Kim Jong-un pays tribute to fallen Chinese soldiers

North Korean state-media on Thursday reported that the country’s leader Kim Jong-un visited the cemetery of Chinese soldiers who fell during the 1950-53 Korean War, to mark the anniversary of their participation in the conflict.

It appears to be in line with Kim’s push to further strengthen bilateral ties with China at a time when the North is in need of support from the ally amid stagnant economic growth and stalled nuclear negotiations with the United States, Yonhap news agency reported.

Kim visited “the martyrs of the Chinese People’s Volunteers (CPV) in Hoechang County, South Pyongan Province, and paid a high tribute to them on the occasion of the 70th anniversary of the entry of the Chinese People’s Volunteers into the Korean front,” the Korean Central News Agency (KCNA) said.

Hoechang is where the headquarters of the Chinese soldiers was located during the war.

“He said with deep emotion that even though 70 years have passed since the excellent sons and daughters of the fraternal Chinese people made an entry into the sacred Fatherland Liberation War fought by the Korean people, the immortal exploits and heroic feats made by the CPV by sacrificially supporting us… remain vividly in the memory of our people.” the KCNA added.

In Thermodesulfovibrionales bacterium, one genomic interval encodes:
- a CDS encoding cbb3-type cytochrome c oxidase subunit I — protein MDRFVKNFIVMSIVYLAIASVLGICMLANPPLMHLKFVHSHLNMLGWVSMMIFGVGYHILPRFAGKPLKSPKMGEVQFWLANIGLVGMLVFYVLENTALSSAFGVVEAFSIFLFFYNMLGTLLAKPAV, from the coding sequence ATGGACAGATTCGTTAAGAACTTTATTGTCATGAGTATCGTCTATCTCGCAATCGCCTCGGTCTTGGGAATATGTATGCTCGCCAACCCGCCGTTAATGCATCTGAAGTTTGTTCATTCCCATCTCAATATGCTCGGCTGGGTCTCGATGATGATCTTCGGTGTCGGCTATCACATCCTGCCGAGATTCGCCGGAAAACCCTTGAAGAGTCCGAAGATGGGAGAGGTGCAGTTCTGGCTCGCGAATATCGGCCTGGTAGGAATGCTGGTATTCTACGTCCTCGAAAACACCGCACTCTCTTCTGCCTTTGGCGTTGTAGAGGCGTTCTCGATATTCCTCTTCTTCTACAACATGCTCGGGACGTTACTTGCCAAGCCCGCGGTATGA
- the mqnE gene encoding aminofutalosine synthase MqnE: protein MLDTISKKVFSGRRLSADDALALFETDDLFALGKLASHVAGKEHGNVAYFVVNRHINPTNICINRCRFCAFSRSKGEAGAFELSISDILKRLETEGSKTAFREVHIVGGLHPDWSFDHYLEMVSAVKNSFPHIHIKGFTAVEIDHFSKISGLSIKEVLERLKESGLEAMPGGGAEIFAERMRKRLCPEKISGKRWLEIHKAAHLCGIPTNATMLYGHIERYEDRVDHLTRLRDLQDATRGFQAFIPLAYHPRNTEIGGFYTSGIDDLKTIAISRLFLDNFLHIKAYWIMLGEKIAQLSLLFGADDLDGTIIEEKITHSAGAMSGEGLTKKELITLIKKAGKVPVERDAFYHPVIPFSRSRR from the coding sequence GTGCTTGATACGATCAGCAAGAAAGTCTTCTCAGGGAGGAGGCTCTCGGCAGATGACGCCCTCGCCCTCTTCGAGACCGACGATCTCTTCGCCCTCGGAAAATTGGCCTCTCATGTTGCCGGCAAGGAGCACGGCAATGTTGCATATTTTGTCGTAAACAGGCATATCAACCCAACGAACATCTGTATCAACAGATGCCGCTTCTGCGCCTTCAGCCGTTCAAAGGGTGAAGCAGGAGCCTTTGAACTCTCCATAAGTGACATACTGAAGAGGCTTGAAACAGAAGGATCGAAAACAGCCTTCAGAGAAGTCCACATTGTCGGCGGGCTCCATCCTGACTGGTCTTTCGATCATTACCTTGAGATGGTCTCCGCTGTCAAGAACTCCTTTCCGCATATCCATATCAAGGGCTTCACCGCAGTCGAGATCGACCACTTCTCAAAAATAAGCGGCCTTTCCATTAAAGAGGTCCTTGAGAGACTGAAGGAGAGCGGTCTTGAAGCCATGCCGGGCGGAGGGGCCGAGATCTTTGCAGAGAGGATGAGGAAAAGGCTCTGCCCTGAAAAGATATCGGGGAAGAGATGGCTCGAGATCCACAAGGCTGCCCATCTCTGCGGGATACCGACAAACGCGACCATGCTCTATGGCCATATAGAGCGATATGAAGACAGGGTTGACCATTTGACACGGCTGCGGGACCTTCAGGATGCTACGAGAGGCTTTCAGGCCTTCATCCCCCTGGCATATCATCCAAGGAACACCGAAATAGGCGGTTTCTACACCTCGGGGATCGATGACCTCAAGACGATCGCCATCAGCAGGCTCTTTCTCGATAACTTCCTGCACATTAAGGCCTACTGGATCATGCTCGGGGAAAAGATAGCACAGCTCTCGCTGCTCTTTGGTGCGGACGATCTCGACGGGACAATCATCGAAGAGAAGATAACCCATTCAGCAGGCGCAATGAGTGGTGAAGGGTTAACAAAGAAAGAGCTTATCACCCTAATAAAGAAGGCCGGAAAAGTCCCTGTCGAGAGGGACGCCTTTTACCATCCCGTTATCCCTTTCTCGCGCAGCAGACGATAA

Kim lauded the participation of Chinese soldiers in the Korean War as a “historic contribution to the great victory in the Fatherland Liberation War.”

“The great victory won by the armies and peoples of the North and China while linking their destiny as one and sharing weal and woe with each other is, indeed, of great significance no matter how much water flows under the bridge,” Kim was quoted as saying.

He then paid tribute to Mao Anying, the son of late Chinese leader Mao Zedong, who died in the conflict, and a floral basket was laid at his grave, the KCNA said.

In July 2013, Kim visited the cemetery and paid tribute to the fallen Chinese soldiers to mark the 60th anniversary of the Korean armistice agreement that ended the war, followed by another visit in 2018 to mark the 65th anniversary.

“The difference this year is that they marked the 70th anniversary of China’s participation in the war,” he added.

The North has been seeking to maintain closer ties with its traditional ally amid an impasse in nuclear negotiations with Washington.

Earlier this week, Kim pledged to further boost friendly relations with China in a reply message to Chinese President Xi Jinping, who sent a congratulatory letter to Kim to mark the 75th founding anniversary of the North’s ruling Workers’ Party.

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